Royal Opera House 2022 Review: Alcina
Richard Jones’ Frisky new Handel Casts a Dramatic and Musical spellBy Benjamin Poore
(Credit: © Marc Brenner/Royal Opera House)
In “Alcina” seeing isn’t believing. Handel’s tale of an enchanted island, which sees the titular sorceress’ captives transfigured into birds, beasts, and shrubbery, speaks of the pleasures and dangers of illusion. First premiered on the current site of the Royal Opera House back in 1735, the opera speaks to a host of 18th-century preoccupations about the nature of appearance – trustworthy or fraud – and the magic of theatrical spectacle and illusion, very much Handel’s stock-in-trade.
This year has seen three new productions of Handel’s opera, from Opera North (directed by Tim Albery), the Glyndebourne Festival Opera (Francesco Micheli), and now Covent Garden directorial fixture Richard Jones. His latest new production for the ROH was the uneven “Samson and Delilah”, but in this playful “Alcina” he has offered a witty and imaginative realization of one of Handel’s finest scores.
A Striking Production
His version sees religious modesty face off against licentiousness. In the preamble, a group of Amish or Quakers, dourly dressed, are intoxicated and transformed into lusty beasts by the sorceress. It is into this melee of impulse and desire that Bradamante must go searching for Ruggiero in a thicket of relationships and jealousies.
Multi-era designs from Antony Mcdonald are striking and atmospheric. Alcina dispenses her enchantment by way of a huge perfume atomizer; her boudoir is one enormous bed, with shiny silk sheets, and sumptuous ruched curtains. The bed is alone onstage – an island of sensuality in a Puritan world – which hints at Alcina’s isolation but also independence of spirit, as well as (perhaps) the emptiness of the illusion – though Jones’ production is more complicated than that. As Alcina Oropesa wears a selection of little black dresses and struts in Louboutins; the iconography is all glittering couture.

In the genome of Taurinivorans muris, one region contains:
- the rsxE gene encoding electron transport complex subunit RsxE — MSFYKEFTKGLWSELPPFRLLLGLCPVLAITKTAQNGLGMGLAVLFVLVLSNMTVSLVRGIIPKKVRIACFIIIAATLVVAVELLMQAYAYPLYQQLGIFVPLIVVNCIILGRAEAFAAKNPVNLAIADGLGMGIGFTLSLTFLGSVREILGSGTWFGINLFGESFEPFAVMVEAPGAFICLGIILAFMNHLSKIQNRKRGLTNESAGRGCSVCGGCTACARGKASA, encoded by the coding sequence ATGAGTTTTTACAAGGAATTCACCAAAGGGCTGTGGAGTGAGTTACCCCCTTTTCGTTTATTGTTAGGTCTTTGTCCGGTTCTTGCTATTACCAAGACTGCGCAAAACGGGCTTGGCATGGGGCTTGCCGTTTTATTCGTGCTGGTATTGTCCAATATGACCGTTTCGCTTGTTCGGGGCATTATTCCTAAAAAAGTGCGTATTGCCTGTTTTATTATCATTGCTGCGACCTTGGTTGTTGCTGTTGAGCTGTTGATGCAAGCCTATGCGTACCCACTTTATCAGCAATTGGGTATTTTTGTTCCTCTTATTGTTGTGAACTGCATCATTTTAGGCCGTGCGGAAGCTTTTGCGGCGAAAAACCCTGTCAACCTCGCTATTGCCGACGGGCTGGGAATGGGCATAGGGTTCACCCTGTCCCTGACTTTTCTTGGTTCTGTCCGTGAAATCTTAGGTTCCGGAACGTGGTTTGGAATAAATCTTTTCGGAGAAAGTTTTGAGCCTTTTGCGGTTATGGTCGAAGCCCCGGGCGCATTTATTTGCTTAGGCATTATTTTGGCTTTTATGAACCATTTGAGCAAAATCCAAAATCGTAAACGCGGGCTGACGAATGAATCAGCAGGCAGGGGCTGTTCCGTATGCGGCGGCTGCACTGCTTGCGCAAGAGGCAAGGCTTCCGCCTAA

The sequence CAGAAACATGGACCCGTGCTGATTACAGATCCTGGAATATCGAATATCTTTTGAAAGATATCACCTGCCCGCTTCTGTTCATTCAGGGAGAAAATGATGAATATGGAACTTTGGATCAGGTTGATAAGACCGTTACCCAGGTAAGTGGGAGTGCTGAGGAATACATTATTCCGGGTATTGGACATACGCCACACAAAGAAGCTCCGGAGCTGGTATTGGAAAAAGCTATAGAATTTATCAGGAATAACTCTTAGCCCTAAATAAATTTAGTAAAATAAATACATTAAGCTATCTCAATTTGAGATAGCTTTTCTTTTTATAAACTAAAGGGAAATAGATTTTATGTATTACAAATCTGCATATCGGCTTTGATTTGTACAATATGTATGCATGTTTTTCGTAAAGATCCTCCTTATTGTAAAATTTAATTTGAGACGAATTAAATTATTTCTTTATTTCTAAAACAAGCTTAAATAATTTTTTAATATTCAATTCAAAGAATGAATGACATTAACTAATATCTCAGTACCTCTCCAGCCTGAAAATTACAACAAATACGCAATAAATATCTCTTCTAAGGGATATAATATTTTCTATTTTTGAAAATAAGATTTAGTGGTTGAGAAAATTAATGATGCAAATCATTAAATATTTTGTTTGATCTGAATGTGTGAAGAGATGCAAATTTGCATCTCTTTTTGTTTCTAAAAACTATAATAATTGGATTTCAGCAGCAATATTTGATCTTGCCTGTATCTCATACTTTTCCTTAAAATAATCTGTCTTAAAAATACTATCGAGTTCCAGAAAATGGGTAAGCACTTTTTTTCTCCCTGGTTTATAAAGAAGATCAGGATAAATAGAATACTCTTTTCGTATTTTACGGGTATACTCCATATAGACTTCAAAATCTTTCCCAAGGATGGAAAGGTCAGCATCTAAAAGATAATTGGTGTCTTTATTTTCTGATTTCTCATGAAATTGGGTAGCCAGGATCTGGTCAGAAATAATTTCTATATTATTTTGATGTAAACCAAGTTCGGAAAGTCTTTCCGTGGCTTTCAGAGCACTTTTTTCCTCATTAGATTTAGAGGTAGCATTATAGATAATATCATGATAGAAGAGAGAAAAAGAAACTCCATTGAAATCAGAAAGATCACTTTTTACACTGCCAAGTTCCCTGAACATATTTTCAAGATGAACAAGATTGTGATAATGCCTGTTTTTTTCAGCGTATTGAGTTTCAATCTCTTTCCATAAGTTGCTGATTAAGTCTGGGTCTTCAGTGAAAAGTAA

The pastoral setting is created by rolling platforms with garish, fairy-tale trees and bushes, whose impact on the eye is both garishly unreal and strangely seductive (a sort of enlarged Bonsai garden); a well-stocked toolshed is the setting for a steamy tryst between Morgana and Oronte – both funny and sexy – but also furnishes the denizens of the island with weapons for their move against Alcina. (It may be that the forces Alcina has unleashed in her charges are more than she can handle.)
Jones’ production unpacks the paradoxes and contradictions of the artificial and natural (an apt intervention for an opera composed in the great era of landscape gardening and crafted semi-wild spaces in pleasure gardens and stately homes). When Alcina’s power is broken and her Quaker captives are restored to their former selves, literally buttoned up in their drab dutiful uniforms, they are bereft. Alcina’s enchantments imbued them with a liveliness that put them in touch with something vital and authentic, physical and sexual.
In a twist, Alcina and her scent return in the final scene, re-enchanting the world, and switching out their religious tracts for “The Joy of Sex”. Not everything has to be subtle to succeed in opera. The superb troupe of dancers that represent the captives inhabit their animal personages with unnerving physicality, and the dance sequences – one Bollywood-inspired routine is notable – have remarkable vivacity, thanks to Sarah Fahie’s choreography. The animal head costumes – especially that of the King Charles spaniel – have an uncanny quality that captures the strangeness of Alcina’s world, which is both illusory and immediate.